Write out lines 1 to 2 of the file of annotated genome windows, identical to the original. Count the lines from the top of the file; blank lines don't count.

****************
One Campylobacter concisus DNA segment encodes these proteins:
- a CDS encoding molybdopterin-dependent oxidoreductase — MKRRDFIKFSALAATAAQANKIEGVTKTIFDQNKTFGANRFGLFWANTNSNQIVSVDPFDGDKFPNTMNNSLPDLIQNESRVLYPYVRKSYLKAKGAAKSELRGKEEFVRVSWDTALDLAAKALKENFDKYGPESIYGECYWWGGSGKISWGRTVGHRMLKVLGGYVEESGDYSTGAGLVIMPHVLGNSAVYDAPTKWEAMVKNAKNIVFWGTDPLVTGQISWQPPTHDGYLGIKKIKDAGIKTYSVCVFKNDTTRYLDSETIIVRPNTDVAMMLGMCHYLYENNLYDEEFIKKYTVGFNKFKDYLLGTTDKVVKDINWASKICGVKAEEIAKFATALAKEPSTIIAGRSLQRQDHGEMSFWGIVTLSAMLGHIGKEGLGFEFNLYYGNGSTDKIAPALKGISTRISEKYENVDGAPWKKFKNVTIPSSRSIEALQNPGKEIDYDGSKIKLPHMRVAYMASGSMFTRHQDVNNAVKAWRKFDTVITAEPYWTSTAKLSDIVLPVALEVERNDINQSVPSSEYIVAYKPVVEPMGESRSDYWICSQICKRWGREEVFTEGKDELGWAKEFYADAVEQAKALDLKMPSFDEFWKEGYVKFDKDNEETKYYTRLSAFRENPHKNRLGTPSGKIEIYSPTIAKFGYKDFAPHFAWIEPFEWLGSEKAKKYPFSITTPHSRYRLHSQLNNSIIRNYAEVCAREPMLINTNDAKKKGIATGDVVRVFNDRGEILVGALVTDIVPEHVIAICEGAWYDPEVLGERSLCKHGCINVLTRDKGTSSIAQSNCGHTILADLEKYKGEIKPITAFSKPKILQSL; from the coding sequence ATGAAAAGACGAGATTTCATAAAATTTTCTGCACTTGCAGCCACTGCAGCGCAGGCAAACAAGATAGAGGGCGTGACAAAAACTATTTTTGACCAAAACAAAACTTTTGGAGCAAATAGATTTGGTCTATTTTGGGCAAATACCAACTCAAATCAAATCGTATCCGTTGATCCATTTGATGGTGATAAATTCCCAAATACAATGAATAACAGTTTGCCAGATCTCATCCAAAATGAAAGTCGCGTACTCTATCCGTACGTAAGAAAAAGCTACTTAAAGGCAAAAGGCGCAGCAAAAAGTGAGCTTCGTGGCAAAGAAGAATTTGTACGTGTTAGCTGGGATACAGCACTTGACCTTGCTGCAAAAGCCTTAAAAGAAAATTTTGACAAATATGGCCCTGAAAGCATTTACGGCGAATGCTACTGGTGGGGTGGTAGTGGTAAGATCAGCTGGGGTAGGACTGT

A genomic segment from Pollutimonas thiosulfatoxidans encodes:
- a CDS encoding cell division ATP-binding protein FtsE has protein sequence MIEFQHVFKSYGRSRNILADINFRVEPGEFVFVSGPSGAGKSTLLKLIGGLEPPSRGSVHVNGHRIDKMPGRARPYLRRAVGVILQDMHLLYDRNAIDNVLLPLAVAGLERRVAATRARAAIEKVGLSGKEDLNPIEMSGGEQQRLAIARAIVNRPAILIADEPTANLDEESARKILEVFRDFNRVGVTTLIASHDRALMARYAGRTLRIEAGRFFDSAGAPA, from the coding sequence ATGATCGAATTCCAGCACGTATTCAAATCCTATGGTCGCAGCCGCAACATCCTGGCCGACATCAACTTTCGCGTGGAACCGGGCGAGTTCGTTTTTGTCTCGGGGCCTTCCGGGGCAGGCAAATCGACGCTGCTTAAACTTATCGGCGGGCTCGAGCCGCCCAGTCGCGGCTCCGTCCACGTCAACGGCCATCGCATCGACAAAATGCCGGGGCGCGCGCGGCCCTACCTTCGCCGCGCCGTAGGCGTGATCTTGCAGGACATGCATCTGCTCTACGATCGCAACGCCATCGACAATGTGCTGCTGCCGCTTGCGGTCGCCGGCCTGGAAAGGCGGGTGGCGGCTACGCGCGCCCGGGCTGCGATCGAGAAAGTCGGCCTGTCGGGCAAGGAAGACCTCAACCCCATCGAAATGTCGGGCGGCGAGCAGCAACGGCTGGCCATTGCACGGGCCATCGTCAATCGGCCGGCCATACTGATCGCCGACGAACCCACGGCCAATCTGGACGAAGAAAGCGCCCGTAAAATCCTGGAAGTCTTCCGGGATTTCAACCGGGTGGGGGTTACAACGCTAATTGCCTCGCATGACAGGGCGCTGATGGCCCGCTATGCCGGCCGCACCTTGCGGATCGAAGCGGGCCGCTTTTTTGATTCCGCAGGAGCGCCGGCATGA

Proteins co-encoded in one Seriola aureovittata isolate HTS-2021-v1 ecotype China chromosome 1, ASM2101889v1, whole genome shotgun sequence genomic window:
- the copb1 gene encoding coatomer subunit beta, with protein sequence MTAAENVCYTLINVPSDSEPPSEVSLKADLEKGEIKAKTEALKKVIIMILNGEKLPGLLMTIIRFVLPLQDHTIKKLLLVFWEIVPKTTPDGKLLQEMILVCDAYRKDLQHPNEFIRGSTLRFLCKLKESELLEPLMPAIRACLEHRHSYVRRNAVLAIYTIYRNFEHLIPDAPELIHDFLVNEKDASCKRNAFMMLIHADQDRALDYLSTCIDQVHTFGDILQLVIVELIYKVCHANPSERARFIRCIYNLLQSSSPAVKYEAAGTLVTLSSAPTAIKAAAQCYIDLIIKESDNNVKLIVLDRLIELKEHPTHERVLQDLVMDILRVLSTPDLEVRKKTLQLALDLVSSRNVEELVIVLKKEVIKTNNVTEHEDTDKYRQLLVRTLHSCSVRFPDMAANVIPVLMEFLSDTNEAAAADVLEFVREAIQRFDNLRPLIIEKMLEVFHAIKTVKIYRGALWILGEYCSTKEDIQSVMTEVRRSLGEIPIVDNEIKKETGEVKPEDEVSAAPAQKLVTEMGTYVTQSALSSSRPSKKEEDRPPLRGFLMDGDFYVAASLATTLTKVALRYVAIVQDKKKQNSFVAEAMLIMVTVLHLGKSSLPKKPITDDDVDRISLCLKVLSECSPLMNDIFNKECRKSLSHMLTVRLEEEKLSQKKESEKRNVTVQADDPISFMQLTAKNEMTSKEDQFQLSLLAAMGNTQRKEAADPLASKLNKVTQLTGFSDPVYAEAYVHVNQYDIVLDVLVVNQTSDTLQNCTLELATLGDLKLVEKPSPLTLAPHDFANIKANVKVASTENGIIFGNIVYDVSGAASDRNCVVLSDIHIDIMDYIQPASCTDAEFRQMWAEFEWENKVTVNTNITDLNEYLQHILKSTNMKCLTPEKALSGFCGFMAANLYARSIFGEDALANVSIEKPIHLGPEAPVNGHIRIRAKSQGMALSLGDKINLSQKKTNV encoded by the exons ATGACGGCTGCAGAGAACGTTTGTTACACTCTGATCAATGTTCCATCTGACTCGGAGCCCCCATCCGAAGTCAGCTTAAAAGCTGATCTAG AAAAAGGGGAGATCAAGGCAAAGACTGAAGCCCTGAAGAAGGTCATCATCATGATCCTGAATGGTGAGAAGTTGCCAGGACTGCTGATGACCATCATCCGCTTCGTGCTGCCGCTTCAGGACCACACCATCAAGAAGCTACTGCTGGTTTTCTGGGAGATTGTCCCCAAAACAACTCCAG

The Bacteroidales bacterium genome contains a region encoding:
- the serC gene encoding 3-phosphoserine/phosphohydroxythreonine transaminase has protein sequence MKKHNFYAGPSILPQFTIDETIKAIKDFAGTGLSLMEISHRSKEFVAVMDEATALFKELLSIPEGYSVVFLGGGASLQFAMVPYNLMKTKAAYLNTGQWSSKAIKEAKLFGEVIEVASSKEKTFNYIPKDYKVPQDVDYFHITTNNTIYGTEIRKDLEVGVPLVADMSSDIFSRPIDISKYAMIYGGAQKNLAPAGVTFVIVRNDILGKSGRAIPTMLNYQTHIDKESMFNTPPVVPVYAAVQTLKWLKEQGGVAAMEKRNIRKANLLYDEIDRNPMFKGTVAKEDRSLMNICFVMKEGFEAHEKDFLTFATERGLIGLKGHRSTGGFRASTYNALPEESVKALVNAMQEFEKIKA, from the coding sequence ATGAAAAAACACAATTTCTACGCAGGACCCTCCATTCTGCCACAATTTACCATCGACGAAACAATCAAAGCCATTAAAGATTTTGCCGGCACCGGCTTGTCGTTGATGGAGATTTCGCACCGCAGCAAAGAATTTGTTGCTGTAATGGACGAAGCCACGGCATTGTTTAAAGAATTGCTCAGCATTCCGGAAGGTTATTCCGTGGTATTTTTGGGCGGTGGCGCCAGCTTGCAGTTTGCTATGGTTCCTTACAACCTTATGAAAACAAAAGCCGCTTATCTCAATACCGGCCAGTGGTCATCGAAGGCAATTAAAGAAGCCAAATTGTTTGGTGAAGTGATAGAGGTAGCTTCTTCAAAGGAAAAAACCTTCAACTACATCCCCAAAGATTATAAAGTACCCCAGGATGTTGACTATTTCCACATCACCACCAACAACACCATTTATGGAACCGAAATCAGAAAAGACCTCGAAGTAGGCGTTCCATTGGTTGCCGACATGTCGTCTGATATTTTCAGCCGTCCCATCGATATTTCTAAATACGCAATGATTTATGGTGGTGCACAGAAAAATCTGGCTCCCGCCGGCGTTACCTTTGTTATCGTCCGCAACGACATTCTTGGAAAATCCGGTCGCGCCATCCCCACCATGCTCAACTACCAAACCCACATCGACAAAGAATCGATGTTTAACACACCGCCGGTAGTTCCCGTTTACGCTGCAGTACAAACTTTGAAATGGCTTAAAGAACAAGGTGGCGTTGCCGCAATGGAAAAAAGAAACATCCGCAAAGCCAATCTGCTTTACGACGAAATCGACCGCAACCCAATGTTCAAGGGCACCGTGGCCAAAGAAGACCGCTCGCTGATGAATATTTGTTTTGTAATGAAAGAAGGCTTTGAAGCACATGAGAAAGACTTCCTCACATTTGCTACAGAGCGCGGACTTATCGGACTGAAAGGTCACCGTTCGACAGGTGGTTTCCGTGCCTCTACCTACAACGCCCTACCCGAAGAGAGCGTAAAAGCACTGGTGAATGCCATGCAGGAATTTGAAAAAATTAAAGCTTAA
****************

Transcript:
One Campylobacter concisus DNA segment encodes these proteins:
- a CDS encoding molybdopterin-dependent oxidoreductase — MKRRDFIKFSALAATAAQANKIEGVTKTIFDQNKTFGANRFGLFWANTNSNQIVSVDPFDGDKFPNTMNNSLPDLIQNESRVLYPYVRKSYLKAKGAAKSELRGKEEFVRVSWDTALDLAAKALKENFDKYGPESIYGECYWWGGSGKISWGRTVGHRMLKVLGGYVEESGDYSTGAGLVIMPHVLGNSAVYDAPTKWEAMVKNAKNIVFWGTDPLVTGQISWQPPTHDGYLGIKKIKDAGIKTYSVCVFKNDTTRYLDSETIIVRPNTDVAMMLGMCHYLYENNLYDEEFIKKYTVGFNKFKDYLLGTTDKVVKDINWASKICGVKAEEIAKFATALAKEPSTIIAGRSLQRQDHGEMSFWGIVTLSAMLGHIGKEGLGFEFNLYYGNGSTDKIAPALKGISTRISEKYENVDGAPWKKFKNVTIPSSRSIEALQNPGKEIDYDGSKIKLPHMRVAYMASGSMFTRHQDVNNAVKAWRKFDTVITAEPYWTSTAKLSDIVLPVALEVERNDINQSVPSSEYIVAYKPVVEPMGESRSDYWICSQICKRWGREEVFTEGKDELGWAKEFYADAVEQAKALDLKMPSFDEFWKEGYVKFDKDNEETKYYTRLSAFRENPHKNRLGTPSGKIEIYSPTIAKFGYKDFAPHFAWIEPFEWLGSEKAKKYPFSITTPHSRYRLHSQLNNSIIRNYAEVCAREPMLINTNDAKKKGIATGDVVRVFNDRGEILVGALVTDIVPEHVIAICEGAWYDPEVLGERSLCKHGCINVLTRDKGTSSIAQSNCGHTILADLEKYKGEIKPITAFSKPKILQSL; from the coding sequence ATGAAAAGACGAGATTTCATAAAATTTTCTGCACTTGCAGCCACTGCAGCGCAGGCAAACAAGATAGAGGGCGTGACAAAAACTATTTTTGACCAAAACAAAACTTTTGGAGCAAATAGATTTGGTCTATTTTGGGCAAATACCAACTCAAATCAAATCGTATCCGTTGATCCATTTGATGGTGATAAATTCCCAAATACAATGAATAACAGTTTGCCAGATCTCATCCAAAATGAAAGTCGCGTACTCTATCCGTACGTAAGAAAAAGCTACTTAAAGGCAAAAGGCGCAGCAAAAAGTGAGCTTCGTGGCAAAGAAGAATTTGTACGTGTTAGCTGGGATACAGCACTTGACCTTGCTGCAAAAGCCTTAAAAGAAAATTTTGACAAATATGGCCCTGAAAGCATTTACGGCGAATGCTACTGGTGGGGTGGTAGTGGTAAGATCAGCTGGGGTAGGACTGT